1 December, 2021

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In Defence Of The JVP

By Uditha Devapriya

Uditha Devapriya

One of the most fascinating things about politics is how a common enemy unites groups that otherwise hold diametrically opposed views. I am not suggesting that the JVP is such an enemy, nor am I implying that their dislike of it has united the SJB and the SLPP. But reading between the tweets, Facebook posts, and even political commentaries, I can only conclude that the resurgence of the JVP has generated a mutual aversion to its policies, personalities, and aspirations. This is intriguing, but by no means inexplicable.

While both sides consider the JVP as sectarian, this aversion materialises in different forms and takes on a different character: thus whereas the SJB accuses it of acting as a third-party spoiler against the Opposition, the SLPP accuses it of challenging its policies.

What are we to make of such perceptions? Insofar as the JVP’s attempts to deconstruct the government’s policies are concerned, the SLPP is correct in viewing the party as a challenge. That does not justify the mud supporters of the regime sling at Anura Kumara Dissanayake, but it does provide a rationale, however slight, for such mudslinging.

It’s a different story with the SJB and, to a much lesser extent, the UNP. The gist of their argument, as far as I can make it out, is that the JVP can’t make it on its own at an election. Since this debars it from contending alone, accordingly, it should join a coalition led by the mainstream Opposition. If it does not choose that line, it will split the anti-government vote and enable the SLPP to win again. Thus, the more it dabbles with the idea of going solo, the more counterproductive its campaigns will be for the Opposition.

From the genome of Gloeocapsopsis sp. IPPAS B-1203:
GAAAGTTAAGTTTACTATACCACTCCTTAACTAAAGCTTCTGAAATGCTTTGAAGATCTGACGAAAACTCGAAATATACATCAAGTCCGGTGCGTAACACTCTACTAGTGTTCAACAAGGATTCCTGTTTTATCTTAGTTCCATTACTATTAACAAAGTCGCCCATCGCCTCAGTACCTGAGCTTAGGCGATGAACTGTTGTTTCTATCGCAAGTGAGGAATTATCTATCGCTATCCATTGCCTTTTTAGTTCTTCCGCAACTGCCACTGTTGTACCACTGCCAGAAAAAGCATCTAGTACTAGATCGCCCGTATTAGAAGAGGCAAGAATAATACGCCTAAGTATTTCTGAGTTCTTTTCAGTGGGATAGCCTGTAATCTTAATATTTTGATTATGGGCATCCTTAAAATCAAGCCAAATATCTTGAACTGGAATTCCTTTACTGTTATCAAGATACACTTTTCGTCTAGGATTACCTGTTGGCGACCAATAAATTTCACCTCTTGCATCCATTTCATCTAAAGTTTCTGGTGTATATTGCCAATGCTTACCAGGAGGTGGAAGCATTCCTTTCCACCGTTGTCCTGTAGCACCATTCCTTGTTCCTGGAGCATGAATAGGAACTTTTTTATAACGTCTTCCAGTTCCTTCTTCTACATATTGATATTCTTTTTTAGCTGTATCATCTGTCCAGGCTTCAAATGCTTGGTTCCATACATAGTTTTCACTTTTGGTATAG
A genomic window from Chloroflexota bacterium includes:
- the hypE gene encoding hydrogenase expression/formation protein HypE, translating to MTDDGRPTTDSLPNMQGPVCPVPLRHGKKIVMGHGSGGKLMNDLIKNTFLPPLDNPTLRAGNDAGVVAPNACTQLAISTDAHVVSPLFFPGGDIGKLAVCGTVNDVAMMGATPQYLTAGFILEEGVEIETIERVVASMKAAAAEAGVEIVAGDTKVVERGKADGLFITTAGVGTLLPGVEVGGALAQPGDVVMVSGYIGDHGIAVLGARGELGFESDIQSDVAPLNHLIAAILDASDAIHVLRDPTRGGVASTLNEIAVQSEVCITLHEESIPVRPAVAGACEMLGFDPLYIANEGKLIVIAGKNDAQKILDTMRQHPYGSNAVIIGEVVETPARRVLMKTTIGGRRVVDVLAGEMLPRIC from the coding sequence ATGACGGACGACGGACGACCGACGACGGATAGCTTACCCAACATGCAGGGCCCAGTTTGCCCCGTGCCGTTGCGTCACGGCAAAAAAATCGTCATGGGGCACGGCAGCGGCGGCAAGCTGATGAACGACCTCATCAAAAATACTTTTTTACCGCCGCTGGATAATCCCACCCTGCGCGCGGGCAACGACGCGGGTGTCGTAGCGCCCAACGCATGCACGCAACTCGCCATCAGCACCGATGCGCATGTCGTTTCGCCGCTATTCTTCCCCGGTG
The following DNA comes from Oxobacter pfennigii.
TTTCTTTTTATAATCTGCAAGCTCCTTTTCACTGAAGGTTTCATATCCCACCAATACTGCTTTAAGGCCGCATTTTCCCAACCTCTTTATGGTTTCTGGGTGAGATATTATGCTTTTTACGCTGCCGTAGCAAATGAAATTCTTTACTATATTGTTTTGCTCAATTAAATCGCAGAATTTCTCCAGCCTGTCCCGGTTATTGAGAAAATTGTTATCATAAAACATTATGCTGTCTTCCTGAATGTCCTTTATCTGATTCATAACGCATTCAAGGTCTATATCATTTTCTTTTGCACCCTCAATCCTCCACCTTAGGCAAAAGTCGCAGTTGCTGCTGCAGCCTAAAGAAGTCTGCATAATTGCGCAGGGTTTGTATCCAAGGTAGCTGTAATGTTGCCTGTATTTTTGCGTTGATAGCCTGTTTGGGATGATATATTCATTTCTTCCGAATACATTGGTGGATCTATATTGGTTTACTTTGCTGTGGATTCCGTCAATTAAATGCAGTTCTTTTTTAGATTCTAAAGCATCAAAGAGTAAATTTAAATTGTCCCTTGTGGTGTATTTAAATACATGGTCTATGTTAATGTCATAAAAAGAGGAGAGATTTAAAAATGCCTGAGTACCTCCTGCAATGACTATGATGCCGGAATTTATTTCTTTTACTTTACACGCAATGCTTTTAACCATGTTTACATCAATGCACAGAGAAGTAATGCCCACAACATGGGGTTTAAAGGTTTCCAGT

While this line of reasoning has always surfaced vis-à-vis the JVP whenever a government becomes unpopular, in recent weeks it has generated a horde of negative comments against the party. No doubt its resurgence online has contributed to such critiques.

Reading between these comments, one wonders whether SJB supporters are worried about the JVP: one such supporter goes as far as to warn that if the latter becomes more sectarian than it is, “there will be a boycott.” The government, of course, faces no such problem: its promoters do not have to contend with the JVP for votes from its traditional bases, though one wonders whether the Rajapaksas will have to fight for support from those fronts in the long term, given their alienation from the SLFP’s peasant and working class roots.

To be fair by the SJB, the argument that the JVP can spoil prospects for a united resistance against the government is partly true. The SJB’s predecessor, the UNP, benefitted not a little from the JVP’s campaign against Sirimavo Bandaranaike in 1988. This is certainly not to deny the popularity that Ranasinghe Premadasa enjoyed in the run-up to the elections that year. But if the JVP’s tactic of smearing the Opposition is anything to go by, these campaigns have ended up benefitting the status quo more than the resistance.